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Vecnos Iqui 360 Camera Review: Simple but Limited

It was last year The worst possible moment to launch a 360-degree camera: capture the 360 ​​views of you and all your friends while having fun! That wasn’t 2020.

Somehow, Vecnos, mark biraka Ricoh managed to survive the pandemic collapse of the social life of the Japanese company and continued to improve its Iqui 360 camera. Unlike most 360 cameras, this is not an action camera. The company recently released a new version with more colors available, and more importantly, a significant update to its companion app.

Over the obstacle

360-degree content has yet to achieve much success, as these cameras are not easy to work with. Unlike video taken with a regular phone or camera, the 360 ​​footage must be leveled before it can be shared online. Typical “tiny balloons” are spherical images that are the most common shapes of 360 photos because they are the easiest to share.

Facebook is an exception to this rule. It allows you to share 360 ​​images that your friends can explore and skip, but if you want to put your 360 videos and images on Instagram, Twitter, or anywhere else, you’ll need to edit them first. And let’s face it, tidying up video footage before putting it online? It’s enough friction to keep most people away.

Where 360 ​​films have found their toes is in the action camera market. That’s partly because the major camera brands in this category like it GoPro and Insta360, They have released 360 cameras, but it’s also a natural fit. When you attach the camera to your head and place your mountain bike down a 30-degree slope, you don’t know what the story will be. When you are deleting the front view may be good footage, but it may also lose the reason you deleted it, Sasquatch was out of the field of view of the left camera.

If you had a 360-degree view of the scene, you can use the back and edit software to pan within 360-footage, highlight Sasquatch, and then pan to show yourself above the heel.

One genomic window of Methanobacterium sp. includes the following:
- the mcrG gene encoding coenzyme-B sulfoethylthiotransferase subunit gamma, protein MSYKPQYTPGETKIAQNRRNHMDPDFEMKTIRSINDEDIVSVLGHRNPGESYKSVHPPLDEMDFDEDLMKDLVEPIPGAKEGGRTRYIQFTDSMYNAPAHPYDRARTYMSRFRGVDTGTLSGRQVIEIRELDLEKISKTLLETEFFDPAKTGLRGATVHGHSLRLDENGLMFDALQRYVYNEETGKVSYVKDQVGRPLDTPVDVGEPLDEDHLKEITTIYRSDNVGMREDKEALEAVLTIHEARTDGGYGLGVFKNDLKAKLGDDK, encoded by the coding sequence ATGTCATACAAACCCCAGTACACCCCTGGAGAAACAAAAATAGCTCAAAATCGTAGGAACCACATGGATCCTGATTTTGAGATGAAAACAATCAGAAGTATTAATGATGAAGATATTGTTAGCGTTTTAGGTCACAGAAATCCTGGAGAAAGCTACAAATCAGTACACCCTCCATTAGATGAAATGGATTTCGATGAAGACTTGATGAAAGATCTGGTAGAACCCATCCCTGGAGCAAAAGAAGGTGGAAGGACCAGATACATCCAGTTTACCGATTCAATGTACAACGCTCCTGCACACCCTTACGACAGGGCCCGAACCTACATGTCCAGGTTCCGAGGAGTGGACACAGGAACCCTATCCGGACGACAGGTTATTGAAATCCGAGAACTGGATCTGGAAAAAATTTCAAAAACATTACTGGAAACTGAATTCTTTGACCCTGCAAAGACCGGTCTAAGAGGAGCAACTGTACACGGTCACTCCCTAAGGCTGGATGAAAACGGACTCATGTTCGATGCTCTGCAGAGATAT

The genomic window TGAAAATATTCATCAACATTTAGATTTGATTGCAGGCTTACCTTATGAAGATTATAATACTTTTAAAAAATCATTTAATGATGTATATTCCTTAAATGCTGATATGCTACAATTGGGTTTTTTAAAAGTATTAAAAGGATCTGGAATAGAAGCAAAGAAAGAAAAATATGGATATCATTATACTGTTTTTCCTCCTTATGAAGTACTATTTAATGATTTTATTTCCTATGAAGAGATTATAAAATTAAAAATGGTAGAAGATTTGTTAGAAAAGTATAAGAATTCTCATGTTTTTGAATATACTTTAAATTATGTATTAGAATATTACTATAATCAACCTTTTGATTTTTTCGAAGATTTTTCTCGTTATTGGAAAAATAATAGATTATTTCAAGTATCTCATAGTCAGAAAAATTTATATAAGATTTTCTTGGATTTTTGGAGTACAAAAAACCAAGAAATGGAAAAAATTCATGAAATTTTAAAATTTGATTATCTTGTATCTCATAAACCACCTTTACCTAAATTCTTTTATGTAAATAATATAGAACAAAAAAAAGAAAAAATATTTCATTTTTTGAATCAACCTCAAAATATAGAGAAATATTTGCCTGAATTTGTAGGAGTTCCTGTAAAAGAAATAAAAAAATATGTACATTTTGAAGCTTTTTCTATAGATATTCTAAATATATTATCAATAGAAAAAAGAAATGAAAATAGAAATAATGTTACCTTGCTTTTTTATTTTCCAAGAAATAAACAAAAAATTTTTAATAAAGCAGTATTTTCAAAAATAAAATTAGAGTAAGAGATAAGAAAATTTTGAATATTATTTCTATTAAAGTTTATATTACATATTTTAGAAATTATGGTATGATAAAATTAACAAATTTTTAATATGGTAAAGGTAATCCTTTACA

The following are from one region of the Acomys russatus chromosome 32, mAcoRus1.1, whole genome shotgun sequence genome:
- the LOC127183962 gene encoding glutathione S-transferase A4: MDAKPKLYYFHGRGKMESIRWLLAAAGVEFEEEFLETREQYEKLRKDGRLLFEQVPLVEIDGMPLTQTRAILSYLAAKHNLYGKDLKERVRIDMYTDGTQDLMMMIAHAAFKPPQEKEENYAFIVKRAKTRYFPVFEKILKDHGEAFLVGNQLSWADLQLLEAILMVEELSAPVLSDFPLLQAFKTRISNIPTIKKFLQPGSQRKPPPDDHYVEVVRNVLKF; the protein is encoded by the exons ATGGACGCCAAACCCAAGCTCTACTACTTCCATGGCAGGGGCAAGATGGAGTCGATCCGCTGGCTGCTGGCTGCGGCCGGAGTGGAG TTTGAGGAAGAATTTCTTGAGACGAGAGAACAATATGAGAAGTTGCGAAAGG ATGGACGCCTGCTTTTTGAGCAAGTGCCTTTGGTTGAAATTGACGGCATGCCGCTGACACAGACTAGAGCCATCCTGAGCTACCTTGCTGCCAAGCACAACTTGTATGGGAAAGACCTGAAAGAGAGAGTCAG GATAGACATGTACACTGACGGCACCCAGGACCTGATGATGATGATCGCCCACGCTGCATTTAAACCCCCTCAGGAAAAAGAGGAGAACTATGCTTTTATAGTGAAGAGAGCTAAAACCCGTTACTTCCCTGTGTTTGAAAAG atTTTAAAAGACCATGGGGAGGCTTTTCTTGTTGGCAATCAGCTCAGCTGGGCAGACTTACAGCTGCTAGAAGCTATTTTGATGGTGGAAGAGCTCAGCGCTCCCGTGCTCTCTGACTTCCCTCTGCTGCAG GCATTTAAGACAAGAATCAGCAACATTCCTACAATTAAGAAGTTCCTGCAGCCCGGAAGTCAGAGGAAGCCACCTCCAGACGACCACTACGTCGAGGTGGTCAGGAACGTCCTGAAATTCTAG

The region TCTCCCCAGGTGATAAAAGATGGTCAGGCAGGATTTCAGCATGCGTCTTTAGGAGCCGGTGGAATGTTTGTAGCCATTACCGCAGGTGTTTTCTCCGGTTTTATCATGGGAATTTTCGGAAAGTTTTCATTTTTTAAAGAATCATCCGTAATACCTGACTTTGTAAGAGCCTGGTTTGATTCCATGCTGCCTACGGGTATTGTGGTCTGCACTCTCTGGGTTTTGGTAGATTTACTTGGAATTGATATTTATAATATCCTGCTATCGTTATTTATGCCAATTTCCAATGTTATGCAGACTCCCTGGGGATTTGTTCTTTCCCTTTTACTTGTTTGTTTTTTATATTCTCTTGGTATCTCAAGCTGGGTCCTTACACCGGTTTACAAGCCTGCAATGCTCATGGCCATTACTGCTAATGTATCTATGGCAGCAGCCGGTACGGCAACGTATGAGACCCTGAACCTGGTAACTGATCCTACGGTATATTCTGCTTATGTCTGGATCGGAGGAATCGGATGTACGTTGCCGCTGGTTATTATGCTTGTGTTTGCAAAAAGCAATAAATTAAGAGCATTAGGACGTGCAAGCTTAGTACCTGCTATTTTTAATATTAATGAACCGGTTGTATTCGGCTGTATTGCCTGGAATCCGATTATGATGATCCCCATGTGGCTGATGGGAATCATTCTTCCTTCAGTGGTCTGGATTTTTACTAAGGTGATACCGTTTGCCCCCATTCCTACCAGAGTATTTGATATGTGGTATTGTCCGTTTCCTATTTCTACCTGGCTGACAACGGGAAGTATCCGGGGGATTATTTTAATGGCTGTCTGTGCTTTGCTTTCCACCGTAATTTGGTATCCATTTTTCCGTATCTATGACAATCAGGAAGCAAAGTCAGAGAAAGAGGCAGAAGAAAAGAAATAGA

Video editing is complex and time consuming, and most of the software you typically need requires more powerful (and more expensive) hardware to run. Do those YouTube channels you follow provide everything professional, easy, and effortless? These people do a lot of work; the rest will not work to share 360-degree footage with 20 people on Instagram.

Vecnos ’Iqui camera aims to eliminate most of these barriers by facilitating the process of taking and sharing 360 photos and videos. He is largely successful in his first goal.

More camera, less distortion

Iqui has come a long way in bringing 360 non-professional cameras closer to the market that loves non-action cameras. Perhaps the best trick is that this is the only 360 camera you don’t need in the manual.

The design is simple and intuitive. There are three buttons: the power switch, the shutter, and a toggle switch between video and still images. The only thing you won’t discover on your own is that you have to hold down the toggle button to pair it with your Iqui phone, but the app walks you through that.

The simplicity is nice, but Iqui uses a proprietary charging plug. It’s not a deal, but it’s annoying. Even worse, the adapter you connect to the bottom of the Iqui has a USB-C port on the bottom, which fits into a stand that keeps it upright. But … you have to put it on its side to reload. Why do you have a charging base to keep the camera upright if you can’t charge in that orientation? When placed flat, you run the risk of scratching the lenses, and there are many lenses that can be broken.


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